Following the great success of the last four “Of Royal and Noble Descent” sales, Sotheby’s London will present a further selection of 256 fascinating royal and aristocratic heirlooms on 17 January 2018. The sale is spearheaded by an outstanding group of objects celebrating Britain’s national hero and legend, Lord Horatio Nelson, including a large fragment of the Union Jack believed to have flown from his ship, HMS Victory at the battle of Trafalgar and captivating love letters Nelson sent to his famous mistress Lady Hamilton, shedding light on a liaison that scandalised 18th-century England. Covering centuries of history, the sale is further distinguished by furniture, paintings, decorative arts and precious objects having belonged to important European dynasties and historical figures, including the Duchesse du Berry, the House of Bourbon and a number of German princely families.
Discussing the forthcoming sale, João Magalhães, Sotheby’s Senior Specialist in Continental Furniture, said: “Four years in the making, our “Of Royal and Noble sale” sales have become an unmissable event for art lovers looking equally for fantastic property with great provenance and whimsical objects with a great story to tell. This year, we are delighted to have been entrusted with a collection celebrating Britain’s hero, Nelson, which not only contains fragments of history, such as the Victory Jack, but also treasured items, from paintings and sculpture to porcelain and silver tracked down for their links to Britain’s rich nautical past. Highlights in the sale also include table services which belonged to prominent families, important furniture and a replica set of the British Crown jewels.”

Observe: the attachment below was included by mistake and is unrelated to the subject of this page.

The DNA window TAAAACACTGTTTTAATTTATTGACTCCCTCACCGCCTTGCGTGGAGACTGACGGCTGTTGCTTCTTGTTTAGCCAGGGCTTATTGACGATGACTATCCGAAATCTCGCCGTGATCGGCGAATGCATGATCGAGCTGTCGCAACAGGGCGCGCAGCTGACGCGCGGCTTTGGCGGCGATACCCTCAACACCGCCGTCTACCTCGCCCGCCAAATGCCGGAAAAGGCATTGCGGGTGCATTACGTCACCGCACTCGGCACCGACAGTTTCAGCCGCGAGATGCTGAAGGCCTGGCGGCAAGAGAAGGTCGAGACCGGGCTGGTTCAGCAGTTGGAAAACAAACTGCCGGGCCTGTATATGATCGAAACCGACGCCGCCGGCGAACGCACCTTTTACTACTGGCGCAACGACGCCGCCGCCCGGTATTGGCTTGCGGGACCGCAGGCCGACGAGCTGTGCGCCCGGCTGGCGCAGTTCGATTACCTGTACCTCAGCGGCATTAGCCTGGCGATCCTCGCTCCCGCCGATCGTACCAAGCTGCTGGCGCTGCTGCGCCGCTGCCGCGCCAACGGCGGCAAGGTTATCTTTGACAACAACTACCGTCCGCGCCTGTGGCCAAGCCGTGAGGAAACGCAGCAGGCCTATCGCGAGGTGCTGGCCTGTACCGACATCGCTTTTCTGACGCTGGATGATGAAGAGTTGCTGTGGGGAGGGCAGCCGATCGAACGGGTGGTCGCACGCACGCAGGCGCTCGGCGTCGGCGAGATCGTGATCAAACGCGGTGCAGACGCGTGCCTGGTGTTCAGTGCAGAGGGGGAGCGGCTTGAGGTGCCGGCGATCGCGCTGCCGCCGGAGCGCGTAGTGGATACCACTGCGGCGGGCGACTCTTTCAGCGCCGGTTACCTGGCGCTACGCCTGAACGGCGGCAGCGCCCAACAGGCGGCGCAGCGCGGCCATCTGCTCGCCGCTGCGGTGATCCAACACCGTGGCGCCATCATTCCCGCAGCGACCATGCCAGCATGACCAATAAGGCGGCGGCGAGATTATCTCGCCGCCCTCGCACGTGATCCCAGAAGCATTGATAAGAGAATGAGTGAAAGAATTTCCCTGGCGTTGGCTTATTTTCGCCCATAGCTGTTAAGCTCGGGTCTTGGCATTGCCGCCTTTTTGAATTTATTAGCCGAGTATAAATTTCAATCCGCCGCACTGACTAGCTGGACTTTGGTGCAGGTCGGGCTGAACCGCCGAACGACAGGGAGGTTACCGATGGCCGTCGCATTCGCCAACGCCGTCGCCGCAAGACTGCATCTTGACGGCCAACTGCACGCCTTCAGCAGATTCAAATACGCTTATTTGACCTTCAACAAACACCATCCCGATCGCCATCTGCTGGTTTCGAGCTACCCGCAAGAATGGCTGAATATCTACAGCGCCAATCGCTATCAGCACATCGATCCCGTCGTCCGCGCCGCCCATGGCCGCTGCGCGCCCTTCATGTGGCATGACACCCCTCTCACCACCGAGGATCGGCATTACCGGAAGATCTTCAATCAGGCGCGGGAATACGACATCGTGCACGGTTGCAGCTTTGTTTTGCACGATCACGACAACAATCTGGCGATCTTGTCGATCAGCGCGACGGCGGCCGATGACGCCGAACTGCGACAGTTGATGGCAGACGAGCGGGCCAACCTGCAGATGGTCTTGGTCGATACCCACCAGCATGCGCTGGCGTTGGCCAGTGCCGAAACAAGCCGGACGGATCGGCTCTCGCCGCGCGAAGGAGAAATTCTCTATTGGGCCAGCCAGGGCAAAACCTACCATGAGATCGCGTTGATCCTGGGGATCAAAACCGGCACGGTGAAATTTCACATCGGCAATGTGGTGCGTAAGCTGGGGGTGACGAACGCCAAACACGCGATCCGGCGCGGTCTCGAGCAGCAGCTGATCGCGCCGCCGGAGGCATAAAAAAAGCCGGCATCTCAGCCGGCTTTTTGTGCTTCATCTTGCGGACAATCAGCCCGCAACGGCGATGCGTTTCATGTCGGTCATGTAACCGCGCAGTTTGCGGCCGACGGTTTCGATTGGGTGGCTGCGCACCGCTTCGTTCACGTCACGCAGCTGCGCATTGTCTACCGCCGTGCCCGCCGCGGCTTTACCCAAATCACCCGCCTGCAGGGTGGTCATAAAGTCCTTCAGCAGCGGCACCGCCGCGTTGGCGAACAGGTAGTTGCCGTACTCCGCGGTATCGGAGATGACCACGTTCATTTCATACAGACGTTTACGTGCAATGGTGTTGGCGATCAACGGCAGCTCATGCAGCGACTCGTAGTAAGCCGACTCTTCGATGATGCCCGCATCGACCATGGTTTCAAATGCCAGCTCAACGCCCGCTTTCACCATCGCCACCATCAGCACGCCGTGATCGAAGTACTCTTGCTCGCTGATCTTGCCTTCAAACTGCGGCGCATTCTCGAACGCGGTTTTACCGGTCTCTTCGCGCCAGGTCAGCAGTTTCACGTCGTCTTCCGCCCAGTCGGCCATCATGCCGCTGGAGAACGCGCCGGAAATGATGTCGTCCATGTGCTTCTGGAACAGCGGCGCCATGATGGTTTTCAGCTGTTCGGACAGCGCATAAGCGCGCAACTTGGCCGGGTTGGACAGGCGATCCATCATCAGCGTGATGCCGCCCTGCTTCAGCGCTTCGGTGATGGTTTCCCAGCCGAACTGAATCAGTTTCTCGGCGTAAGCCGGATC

The name of Nelson is intimately woven into the thread of the British nation’s story. Born in Norfolk, Vice-Admiral Horatio Nelson, 1st Viscount Nelson and 1st Duke of Bronte (1758-1805), is one of England’s greatest heroes. Physically conspicuous, having lost both an eye and his right arm in battle, and brave to the point of recklessness, he was beloved by his men, idolised by a nation and feared by his enemies.
Famous for his inspirational leadership, superb grasp of strategy and unconventional tactics, Nelson conducted the most decisive victory in naval history in the battle of Trafalgar. This victory spectacularly confirmed Britain’s global naval supremacy for the next hundred years. Nelson’s legend is only increased by his tragic death at the very moment of his greatest triumph – shot down in the heat of battle, in the midst of his men, leading from the front.
The sale features a group of 79 lots entirely dedicated to Nelson, Trafalgar and the British great maritime tradition. A number of these objects would have been with Nelson at his final hour, including an exceptionally large fragment of the Union Jack believed to have flown from his ship, HMS Victory at the battle of Trafalgar (lot 116, est. £80,000-100,000 / €90,000-113,000) and his grog chest, with its carefully cased set of fine decanters, that he kept in his cabin at sea (lot 137, est. £35,000-45,000 / €39,300-50,500).
Other personal items include his engraved glassware (lots 135 & 136, each estimated at £12,000-18,000 / €13,500-20,200) and a pair of silver sauce tureens emblazoned with his coat of arms (lot 155, est. £30,000-50,000 / €33,700-56,500).